Frightened Daughter, welcome to the forum, though I'm sorry you have to be here. Your question is one that is asked the most frequently and the one to which a definitive answer is impossible. Hep C and cirrhosis puts one at high risk for liver cancer, bleeding varices, ascites and edema, encephalopathy, and other problems. Age also plays a factor, as do other health problems a patient may have, such as diabetes and cardiac disease.
It is not the cirrhosis that kills a person, it is the problems that develop as a result of cirrhosis. Of course, if one goes into liver failure, then a transplant is needed or the patient will die. However, there are usually a series of events that take place prior to that.
I contracted hep C 40 years ago. I was diagnosed in 1993. Aside from overwhelming fatigue, I had no symptoms. Then, in '05, I was diagnosed with liver cancer. Mayo Clinic saved my life and it has now been almost 2 years that I have been cancer free. I do have mild cirrhosis and a risk for recurrent cancer. I've dealt with ascites and edema, but thus far have escaped varices and encephalopathy. With so many possible problems with hep C and cirrhosis, you can see that each case has to be evaluated individually. Even then, it's difficult to say how long a person will live until they get really, really bad and into liver failure. If you will read some of the educational threads, you will find some answers to your questions. You will also get a lot of support from the wonderful people here.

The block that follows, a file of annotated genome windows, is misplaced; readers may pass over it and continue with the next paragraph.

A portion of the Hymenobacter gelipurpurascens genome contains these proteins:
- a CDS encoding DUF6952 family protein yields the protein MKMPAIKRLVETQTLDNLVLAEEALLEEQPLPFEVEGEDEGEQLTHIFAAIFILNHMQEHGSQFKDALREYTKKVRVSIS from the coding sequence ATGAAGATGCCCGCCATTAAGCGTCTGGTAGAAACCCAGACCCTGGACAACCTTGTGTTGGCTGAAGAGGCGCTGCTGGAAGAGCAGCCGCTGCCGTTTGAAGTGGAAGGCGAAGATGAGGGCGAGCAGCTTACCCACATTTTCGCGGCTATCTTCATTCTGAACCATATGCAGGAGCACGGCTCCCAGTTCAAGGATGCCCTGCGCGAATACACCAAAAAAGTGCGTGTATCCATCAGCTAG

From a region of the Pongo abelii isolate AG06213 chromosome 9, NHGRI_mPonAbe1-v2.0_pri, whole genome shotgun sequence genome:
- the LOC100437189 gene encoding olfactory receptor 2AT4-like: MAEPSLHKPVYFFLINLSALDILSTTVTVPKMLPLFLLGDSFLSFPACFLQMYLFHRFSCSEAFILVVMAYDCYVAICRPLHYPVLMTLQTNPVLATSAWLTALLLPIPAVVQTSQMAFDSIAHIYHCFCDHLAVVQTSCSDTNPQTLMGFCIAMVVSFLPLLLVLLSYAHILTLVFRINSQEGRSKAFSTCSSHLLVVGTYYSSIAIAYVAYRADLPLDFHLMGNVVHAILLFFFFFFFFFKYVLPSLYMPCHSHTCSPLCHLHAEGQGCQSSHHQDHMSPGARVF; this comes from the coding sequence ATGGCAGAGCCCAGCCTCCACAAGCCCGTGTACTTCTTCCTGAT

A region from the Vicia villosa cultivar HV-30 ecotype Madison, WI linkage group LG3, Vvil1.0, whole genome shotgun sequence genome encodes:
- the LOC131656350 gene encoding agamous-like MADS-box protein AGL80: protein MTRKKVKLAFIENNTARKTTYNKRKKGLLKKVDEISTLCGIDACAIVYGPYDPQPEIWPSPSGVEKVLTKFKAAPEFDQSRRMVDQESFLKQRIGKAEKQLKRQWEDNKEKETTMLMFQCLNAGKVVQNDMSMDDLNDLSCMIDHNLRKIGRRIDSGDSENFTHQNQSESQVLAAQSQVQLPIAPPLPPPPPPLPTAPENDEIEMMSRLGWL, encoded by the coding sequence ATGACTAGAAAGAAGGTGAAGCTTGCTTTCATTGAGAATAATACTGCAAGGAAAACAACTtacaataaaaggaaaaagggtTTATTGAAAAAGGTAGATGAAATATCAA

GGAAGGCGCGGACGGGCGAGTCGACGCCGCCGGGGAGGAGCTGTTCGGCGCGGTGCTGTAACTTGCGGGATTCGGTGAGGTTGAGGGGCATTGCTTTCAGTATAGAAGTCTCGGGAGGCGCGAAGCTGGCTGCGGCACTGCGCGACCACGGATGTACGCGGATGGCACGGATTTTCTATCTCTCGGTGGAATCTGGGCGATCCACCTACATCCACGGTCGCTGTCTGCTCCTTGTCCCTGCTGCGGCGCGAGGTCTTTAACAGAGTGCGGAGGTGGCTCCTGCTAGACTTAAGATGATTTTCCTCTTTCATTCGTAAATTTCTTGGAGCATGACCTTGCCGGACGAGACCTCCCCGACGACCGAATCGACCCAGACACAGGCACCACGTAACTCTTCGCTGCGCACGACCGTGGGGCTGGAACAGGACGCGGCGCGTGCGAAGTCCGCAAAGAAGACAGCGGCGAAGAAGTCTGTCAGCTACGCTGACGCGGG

It is good that your mom follows a good diet. That is of tremendous help. Aside from that, regular followup with a hepatologist and compliance with the doctor's plan of care can help her to live many more years.
Forum moderator - Hepatitis
"But that was yesterday, and I was a different person then."
Lewis Carroll, Alice in Wonderland